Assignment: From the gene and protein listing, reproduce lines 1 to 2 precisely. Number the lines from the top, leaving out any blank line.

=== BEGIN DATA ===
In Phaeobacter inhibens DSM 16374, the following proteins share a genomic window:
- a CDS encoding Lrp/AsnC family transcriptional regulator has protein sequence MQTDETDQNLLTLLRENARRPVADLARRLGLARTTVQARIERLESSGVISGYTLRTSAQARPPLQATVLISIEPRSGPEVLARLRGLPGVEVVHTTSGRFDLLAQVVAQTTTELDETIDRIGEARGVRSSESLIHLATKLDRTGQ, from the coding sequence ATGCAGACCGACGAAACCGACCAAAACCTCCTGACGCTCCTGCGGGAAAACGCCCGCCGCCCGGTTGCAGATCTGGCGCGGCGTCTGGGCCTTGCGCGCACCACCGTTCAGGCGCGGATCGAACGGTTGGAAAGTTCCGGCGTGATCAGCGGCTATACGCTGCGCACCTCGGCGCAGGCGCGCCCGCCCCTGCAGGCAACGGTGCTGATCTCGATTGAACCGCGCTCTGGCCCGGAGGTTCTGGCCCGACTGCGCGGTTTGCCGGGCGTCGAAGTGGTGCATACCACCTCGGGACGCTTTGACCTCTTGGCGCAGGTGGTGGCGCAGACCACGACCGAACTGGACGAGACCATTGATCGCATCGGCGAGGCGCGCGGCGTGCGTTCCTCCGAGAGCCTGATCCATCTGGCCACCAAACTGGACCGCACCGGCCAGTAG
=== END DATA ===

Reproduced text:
In Phaeobacter inhibens DSM 16374, the following proteins share a genomic window:
- a CDS encoding Lrp/AsnC family transcriptional regulator has protein sequence MQTDETDQNLLTLLRENARRPVADLARRLGLARTTVQARIERLESSGVISGYTLRTSAQARPPLQATVLISIEPRSGPEVLARLRGLPGVEVVHTTSGRFDLLAQVVAQTTTELDETIDRIGEARGVRSSESLIHLATKLDRTGQ, from the coding sequence ATGCAGACCGACGAAACCGACCAAAACCTCCTGACGCTCCTGCGGGAAAACGCCCGCCGCCCGGTTGCAGATCTGGCGCGGCGTCTGGGCCTTGCGCGCACCACCGTTCAGGCGCGGATCGAACGGTTGGAAAGTTCCGGCGTGATCAGCGGCTATACGCTGCGCACCTCGGCGCAGGCGCGCCCGCCCCTGCAGGCAACGGTGCTGATCTCGATTGAACCGCGCTCTGGCCCGGAGGTTCTGGCCCGACTGCGCGGTTTGCCGGGCGTCGAAGTGGTGCATACCACCTCGGGACGCTTTGACCTCTTGGCGCAGGTGGTGGCGCAGACCACGACCGAACTGGACGAGACCATTGATCGCATCGGCGAGGCGCGCGGCGTGCGTTCCTCCGAGAGCCTGATCCATCTGGCCACCAAACTGGACCGCACCGGCCAGTAG